Acadians Colonize Malouines
known today as the Falkland Islands

At the beginning of 1763, Louis Antoine de Bougainville, a distinguished French military officer and explorer, requested and obtained French governmental authorization to establish a colony on the Falklands at personal expense. Louis XV also authorized the Acadians in France to participate in the proposed colonization venture, noting that they would continue to receive their daily dole (6 sols) throughout the duration of the expedition.

Only two Acadian families expressed interest. By the time Bougainville sailed from St. Malo, France on September 15, 1763, he had two ships the Aigle and the Sphinx with only nine Acadians on board. On February 3, 1764, they laned at East Falkland Island and on March 17, 1764, they quickly set about establishing Fort Saint-Louis, a post on Berkely Sound. On April 5, 1764, Bougainville took possession of the islands, which he christened Malouines in honor of St. Malo, in the name of Louis SV. The successful establishment of this colony and the simultaneous collapse of the Guiana colonization effort, caused the Acadians in France to see Bougainville's venture in a new light.


In April 1765, eighty additional settlers, all Acadians from St. Malo, arrived increasing the population to 150. A third group of Acadians numbering seventy-nine colonists, most of whom were Acadians arrived in 1766.

Of course, the locations of these islands once again caused a stir in Britain and Spain. They both believed that this could be a potentially strategic naval base. To solidify British claims to the island, Commodore John Byron, landed on the East Falkland Island on January 11, 1765, and claimed the island for Britain. Apparently unaware of the existence of Fort-Louis, Byron notified King George III that he had taken possession of unoccupied territory. On December 4, 1766, Captain John McBride was sent to set up an outpost in Port Egmont. Realizing there was a French settlement, he ordered the colonists to evacuate the island or face a military invasion.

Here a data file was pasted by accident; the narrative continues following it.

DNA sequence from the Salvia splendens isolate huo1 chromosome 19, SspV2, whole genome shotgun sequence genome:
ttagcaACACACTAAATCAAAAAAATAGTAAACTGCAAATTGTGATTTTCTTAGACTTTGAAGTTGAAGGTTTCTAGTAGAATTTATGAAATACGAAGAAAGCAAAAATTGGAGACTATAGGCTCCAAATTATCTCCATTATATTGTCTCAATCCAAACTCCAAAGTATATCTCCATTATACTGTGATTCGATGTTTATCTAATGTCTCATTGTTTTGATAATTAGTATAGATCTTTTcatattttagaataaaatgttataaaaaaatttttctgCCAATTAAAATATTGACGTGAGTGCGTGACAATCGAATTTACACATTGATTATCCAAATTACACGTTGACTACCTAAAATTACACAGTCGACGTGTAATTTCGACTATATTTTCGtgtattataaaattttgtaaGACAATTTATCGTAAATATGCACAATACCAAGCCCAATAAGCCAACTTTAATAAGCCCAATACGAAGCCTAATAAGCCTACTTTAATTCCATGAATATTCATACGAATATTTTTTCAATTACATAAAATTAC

Meanwhile, Spain was also laying claim to the Falklands. On April 1, Bougainville was there to transfer the colony to Spain. Some ninety-five individuals remained and the others embarked on the Spanish frigates which sailed for Montevideo on the 27th. At this point, the Acadians temporarily fade from the documentary record. The fate of those who sailed on the Spanish ships is unknown. Did they continue on to France once via Montevideo? Were they forced to remain temporarily in the Uruguayan port? Nor is the fate of the few Acadians remaining on the Falklands clearly set out. It is certain, however, that the life of the Acadians remaining on the island was difficult. Colonel Catani, commander of the Spanish garrison stationed on the islands, complained of the wretched condition of the "huts" in which the settlers lived, while Felipe Ruiz Puente, first Spanish governor of the Falklands, informed his superiors that corn would not grow and that gardens could be made to produce only with great difficulty, etc. Cattle prospered but few cattle had been introduced by Bougainville, forcing the colonists to seal hunting on a limited basis. Publications on the Acadian experience in the Falklands note only that an undetermined number of Acadians made their way back to France in a "more or less miserable state." Ministerial correspondence in France's Archives Nationales records the arrival of at least three groups of Acadian stragglers from the south Atlantic - in July 1769; June 1771; and Mary 1775.

Excellent information about the French in Malouine at:

Lucie LeBlanc Consentino
Acadian & French Canadian Ancestral Home
2004 - Present

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